Question: An insured has had a partial business income loss and we are uncertain what to expect of the loss adjustment with the seventy-two hour time deductible now in our contract. The coverage is written with a monthly limit of $50,000 for the first month. As the loss is partial, is it the amount of actual loss for the first three days that is deducted, or is the deductible amount apportioned for the month? Furthermore, since the loss occurred on a Friday night and the insured does not operate on Saturday and Sunday, when does the seventy-two hour deductible begin? Is it seventy-two hours of normal operation that is deducted, or is our insured just lucky because the firm will really experience only the effect of a one-day deductible on this loss? Can you clarify this?

-- Dominican Republic Subscriber

Answer: According to the terms of the Insurance Services Office form for business income coverage, recovery is keyed to a defined "period of restoration." For business income (not extra expense), that definition says the period does not begin until seventy-two hours "after the time of direct physical loss or damage". Thus, whether partial closure or complete shutdown occurs, there is no recovery of any business income loss during the first seventy-two hours. If there is no loss of business income during the period, or a reduced loss occurs because the business is normally closed during all or part of the time of the "period of restoration," the insured is fortunate.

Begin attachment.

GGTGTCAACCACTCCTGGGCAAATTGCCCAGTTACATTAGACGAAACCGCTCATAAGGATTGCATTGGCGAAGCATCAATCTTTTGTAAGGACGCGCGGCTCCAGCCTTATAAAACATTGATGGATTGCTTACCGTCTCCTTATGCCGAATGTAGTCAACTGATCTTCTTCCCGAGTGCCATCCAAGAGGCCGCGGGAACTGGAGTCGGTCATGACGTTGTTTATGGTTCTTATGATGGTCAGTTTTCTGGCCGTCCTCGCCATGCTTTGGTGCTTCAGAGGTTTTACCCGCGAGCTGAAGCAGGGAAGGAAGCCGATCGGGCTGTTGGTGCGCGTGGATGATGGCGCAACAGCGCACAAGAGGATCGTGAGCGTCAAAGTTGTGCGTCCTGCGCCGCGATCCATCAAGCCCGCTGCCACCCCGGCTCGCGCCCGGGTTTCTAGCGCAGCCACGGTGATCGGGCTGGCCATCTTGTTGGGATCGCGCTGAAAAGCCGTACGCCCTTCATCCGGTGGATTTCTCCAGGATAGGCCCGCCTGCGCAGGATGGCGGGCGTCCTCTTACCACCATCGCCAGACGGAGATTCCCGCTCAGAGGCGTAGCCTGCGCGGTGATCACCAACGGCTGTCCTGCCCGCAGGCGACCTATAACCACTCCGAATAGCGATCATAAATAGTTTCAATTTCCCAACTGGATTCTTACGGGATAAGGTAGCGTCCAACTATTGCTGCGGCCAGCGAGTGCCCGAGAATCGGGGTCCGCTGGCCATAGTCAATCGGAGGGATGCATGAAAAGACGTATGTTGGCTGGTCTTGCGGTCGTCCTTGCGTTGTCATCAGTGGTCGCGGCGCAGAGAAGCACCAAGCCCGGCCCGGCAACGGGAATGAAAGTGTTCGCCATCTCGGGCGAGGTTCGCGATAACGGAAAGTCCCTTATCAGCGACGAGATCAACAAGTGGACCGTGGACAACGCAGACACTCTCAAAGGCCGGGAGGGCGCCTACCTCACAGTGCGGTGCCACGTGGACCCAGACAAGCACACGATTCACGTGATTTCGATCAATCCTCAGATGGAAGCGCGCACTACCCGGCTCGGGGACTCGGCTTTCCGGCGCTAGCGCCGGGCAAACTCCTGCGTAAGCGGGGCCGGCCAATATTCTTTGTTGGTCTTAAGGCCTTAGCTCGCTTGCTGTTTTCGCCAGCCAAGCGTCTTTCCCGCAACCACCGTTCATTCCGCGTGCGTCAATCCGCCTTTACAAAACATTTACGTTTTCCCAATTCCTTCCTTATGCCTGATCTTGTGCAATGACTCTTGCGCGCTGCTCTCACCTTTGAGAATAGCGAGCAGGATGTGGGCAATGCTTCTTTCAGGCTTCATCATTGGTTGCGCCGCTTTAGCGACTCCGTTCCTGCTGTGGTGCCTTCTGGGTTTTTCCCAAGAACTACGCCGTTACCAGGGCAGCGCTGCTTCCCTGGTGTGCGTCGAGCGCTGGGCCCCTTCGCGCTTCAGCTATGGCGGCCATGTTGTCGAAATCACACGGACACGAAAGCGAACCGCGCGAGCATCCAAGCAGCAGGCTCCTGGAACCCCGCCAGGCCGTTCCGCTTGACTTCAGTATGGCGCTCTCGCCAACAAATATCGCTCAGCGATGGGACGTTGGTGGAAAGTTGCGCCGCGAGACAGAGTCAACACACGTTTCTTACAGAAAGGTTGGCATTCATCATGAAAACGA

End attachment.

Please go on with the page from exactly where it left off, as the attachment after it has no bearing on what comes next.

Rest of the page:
Extra expense is treated differently because the object is to do whatever is necessary to get the business up and running again. If by immediate action, such as hiring an emergency crew of workers and paying for express delivery of goods and materials, the period of interruption can be reduced, insured and insurer both benefit.

See also: Expenses incurred to minimize loss should be covered How to calculate deductibles for multiple related losses The trouble with estimating additional living expenses (ALE)
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Publication:Property and Casualty 360
Date:Dec 13, 2017